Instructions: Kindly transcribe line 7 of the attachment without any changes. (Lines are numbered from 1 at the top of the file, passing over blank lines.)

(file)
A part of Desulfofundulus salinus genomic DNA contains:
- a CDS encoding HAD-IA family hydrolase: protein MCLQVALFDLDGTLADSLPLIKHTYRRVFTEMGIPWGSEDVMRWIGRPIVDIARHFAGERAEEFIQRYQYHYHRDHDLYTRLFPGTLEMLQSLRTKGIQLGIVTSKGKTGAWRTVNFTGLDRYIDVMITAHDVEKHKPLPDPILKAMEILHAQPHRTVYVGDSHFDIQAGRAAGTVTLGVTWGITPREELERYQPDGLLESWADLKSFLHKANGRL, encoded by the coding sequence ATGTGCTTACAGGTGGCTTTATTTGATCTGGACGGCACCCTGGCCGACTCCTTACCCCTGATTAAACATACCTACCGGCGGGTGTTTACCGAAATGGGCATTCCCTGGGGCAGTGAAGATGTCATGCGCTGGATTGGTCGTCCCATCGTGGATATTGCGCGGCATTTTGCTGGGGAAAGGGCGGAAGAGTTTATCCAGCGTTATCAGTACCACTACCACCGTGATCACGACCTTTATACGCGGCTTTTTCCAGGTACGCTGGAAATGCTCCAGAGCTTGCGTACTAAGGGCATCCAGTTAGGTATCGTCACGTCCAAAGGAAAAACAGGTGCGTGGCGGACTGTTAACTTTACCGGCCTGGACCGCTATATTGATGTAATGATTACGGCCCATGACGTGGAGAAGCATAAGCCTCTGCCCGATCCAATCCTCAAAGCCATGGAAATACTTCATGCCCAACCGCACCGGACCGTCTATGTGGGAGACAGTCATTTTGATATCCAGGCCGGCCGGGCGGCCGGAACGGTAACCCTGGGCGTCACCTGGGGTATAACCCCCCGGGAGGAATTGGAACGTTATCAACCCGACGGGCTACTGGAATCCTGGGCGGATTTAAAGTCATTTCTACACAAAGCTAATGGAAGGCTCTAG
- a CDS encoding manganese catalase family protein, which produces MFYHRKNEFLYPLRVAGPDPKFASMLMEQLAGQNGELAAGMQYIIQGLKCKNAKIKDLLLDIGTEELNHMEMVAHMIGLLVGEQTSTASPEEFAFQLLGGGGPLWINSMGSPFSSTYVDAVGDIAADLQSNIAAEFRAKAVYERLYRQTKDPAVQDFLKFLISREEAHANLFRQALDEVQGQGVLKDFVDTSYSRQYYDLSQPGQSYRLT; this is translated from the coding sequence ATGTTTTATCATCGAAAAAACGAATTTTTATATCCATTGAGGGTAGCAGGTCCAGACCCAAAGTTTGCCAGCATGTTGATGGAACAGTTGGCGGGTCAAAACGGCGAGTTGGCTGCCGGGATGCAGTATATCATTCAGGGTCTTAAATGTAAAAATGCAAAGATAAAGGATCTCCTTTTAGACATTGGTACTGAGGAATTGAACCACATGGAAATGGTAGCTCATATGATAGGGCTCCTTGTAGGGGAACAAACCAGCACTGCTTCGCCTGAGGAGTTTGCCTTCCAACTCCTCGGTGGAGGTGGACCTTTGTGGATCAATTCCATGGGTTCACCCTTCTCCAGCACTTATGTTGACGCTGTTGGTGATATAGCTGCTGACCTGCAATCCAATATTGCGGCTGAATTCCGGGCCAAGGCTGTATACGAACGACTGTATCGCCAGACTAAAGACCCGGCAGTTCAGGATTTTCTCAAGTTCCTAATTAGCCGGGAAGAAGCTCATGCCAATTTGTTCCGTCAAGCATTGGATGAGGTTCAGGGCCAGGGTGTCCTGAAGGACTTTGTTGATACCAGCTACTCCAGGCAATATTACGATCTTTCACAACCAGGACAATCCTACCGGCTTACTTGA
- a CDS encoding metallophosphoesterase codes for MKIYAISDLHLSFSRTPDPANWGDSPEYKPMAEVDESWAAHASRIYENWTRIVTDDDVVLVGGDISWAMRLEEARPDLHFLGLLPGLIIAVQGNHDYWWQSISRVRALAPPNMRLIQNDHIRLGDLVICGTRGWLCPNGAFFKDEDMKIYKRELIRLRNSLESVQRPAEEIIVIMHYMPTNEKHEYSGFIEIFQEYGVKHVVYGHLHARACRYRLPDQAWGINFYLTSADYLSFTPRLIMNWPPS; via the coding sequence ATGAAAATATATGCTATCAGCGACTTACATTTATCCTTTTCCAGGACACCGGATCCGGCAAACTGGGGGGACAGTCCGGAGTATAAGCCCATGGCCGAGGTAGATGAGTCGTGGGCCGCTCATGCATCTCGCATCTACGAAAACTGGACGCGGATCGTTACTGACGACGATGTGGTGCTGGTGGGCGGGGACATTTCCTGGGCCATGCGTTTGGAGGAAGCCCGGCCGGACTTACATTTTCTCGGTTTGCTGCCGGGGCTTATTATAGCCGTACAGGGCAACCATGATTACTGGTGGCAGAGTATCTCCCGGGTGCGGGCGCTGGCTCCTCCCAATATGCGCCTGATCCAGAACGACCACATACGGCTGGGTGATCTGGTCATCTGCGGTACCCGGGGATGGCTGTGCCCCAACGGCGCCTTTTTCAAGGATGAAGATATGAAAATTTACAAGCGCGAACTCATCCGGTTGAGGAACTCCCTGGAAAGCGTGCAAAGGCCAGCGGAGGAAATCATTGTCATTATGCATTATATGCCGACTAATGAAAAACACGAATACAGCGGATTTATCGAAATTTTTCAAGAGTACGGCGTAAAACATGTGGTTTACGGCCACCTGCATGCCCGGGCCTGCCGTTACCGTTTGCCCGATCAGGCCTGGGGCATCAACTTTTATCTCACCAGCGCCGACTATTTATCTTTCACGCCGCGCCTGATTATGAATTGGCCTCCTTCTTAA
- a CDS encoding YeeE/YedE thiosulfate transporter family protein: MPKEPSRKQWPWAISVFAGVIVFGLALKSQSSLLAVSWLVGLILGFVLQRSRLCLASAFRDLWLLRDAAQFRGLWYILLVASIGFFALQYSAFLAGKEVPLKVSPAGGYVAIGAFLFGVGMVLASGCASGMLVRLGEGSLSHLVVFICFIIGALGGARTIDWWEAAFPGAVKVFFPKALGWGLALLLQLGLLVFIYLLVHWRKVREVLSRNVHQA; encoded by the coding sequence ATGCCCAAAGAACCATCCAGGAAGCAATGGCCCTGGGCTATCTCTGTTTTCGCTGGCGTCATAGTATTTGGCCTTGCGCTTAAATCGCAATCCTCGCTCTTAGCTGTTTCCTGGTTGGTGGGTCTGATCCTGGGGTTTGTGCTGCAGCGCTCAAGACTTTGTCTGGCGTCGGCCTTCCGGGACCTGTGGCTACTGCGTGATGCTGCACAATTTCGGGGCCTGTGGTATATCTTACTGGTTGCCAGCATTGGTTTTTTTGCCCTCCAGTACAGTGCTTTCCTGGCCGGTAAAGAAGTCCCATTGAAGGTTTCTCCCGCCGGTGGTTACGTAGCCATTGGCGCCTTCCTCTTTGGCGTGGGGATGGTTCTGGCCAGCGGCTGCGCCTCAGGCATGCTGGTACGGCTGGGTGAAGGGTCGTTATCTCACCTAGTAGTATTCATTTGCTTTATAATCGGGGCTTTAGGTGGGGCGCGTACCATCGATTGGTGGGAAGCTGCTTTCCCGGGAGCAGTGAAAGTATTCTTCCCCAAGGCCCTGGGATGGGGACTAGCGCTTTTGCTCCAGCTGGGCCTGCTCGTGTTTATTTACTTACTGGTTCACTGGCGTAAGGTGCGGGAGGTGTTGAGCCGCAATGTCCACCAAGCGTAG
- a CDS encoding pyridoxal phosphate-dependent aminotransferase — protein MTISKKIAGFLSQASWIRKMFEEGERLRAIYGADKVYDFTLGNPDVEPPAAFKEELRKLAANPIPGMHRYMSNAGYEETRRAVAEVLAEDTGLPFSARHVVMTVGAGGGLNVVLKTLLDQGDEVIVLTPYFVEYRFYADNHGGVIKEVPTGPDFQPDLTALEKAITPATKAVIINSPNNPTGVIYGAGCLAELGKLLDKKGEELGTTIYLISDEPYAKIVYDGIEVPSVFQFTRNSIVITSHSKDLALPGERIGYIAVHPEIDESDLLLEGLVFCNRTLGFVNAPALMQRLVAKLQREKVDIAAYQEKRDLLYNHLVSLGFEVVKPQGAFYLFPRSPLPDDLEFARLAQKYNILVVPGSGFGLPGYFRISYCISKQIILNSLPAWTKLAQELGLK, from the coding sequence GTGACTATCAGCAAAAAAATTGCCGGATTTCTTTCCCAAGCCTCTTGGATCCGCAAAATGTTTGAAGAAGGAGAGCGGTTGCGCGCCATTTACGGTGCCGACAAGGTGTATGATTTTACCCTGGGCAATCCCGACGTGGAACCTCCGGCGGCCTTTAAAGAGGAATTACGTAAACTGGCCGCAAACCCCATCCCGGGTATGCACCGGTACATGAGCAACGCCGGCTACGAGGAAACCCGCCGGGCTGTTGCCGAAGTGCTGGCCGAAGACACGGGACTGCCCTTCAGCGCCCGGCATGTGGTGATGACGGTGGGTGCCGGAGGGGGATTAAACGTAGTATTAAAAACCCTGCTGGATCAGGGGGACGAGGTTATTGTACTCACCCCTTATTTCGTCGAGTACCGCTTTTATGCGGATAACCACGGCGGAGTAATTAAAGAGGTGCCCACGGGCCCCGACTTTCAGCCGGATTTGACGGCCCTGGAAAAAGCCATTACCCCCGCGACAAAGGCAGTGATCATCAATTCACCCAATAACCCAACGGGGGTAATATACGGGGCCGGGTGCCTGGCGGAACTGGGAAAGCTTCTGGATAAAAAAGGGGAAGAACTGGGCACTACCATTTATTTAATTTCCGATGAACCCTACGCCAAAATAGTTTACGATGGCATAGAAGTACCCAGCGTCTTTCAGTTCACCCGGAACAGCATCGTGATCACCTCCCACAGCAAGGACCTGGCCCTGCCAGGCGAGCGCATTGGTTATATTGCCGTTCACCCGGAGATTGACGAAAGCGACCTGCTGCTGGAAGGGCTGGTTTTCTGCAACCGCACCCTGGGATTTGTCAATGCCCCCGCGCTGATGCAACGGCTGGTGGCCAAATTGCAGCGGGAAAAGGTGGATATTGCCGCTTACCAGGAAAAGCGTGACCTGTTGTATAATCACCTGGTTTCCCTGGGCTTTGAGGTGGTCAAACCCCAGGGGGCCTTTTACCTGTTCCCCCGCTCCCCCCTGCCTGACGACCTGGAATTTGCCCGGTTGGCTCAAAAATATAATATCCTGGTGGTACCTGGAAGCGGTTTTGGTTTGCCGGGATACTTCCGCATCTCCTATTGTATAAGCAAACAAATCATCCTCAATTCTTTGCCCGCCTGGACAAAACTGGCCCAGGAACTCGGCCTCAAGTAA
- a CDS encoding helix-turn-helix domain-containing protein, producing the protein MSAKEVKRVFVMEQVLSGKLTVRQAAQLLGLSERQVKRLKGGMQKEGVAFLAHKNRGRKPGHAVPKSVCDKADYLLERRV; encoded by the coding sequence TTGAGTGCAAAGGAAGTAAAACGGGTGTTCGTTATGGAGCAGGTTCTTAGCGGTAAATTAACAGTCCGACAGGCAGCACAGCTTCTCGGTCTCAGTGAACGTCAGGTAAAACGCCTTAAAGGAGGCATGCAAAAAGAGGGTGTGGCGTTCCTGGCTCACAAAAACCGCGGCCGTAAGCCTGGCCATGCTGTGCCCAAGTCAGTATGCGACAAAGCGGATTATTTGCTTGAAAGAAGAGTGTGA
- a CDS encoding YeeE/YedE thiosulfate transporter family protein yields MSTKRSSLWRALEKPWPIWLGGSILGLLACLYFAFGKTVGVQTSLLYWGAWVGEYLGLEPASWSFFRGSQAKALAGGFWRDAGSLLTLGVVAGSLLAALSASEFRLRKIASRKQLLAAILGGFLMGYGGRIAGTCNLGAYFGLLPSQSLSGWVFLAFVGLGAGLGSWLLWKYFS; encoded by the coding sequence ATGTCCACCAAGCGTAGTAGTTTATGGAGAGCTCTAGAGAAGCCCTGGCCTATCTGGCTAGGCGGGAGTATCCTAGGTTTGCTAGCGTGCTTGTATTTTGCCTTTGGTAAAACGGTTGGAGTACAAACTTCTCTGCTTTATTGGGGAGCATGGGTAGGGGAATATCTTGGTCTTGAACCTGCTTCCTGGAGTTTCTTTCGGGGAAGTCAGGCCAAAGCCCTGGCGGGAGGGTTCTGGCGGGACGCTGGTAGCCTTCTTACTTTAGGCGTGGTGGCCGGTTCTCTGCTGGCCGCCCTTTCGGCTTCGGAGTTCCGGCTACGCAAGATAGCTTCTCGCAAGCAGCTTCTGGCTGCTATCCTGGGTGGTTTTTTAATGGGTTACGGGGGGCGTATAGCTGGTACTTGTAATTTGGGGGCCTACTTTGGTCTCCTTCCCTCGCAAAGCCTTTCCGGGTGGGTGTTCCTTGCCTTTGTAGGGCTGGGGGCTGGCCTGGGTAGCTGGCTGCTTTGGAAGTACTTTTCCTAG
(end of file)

- a CDS encoding helix-turn-helix domain-containing protein, producing the protein MSAKEVKRVFVMEQVLSGKLTVRQAAQLLGLSERQVKRLKGGMQKEGVAFLAHKNRGRKPGHAVPKSVCDKADYLLERRV; encoded by the coding sequence TTGAGTGCAAAGGAAGTAAAACGGGTGTTCGTTATGGAGCAGGTTCTTAGCGGTAAATTAACAGTCCGACAGGCAGCACAGCTTCTCGGTCTCAGTGAACGTCAGGTAAAACGCCTTAAAGGAGGCATGCAAAAAGAGGGTGTGGCGTTCCTGGCTCACAAAAACCGCGGCCGTAAGCCTGGCCATGCTGTGCCCAAGTCAGTATGCGACAAAGCGGATTATTTGCTTGAAAGAAGAGTGTGA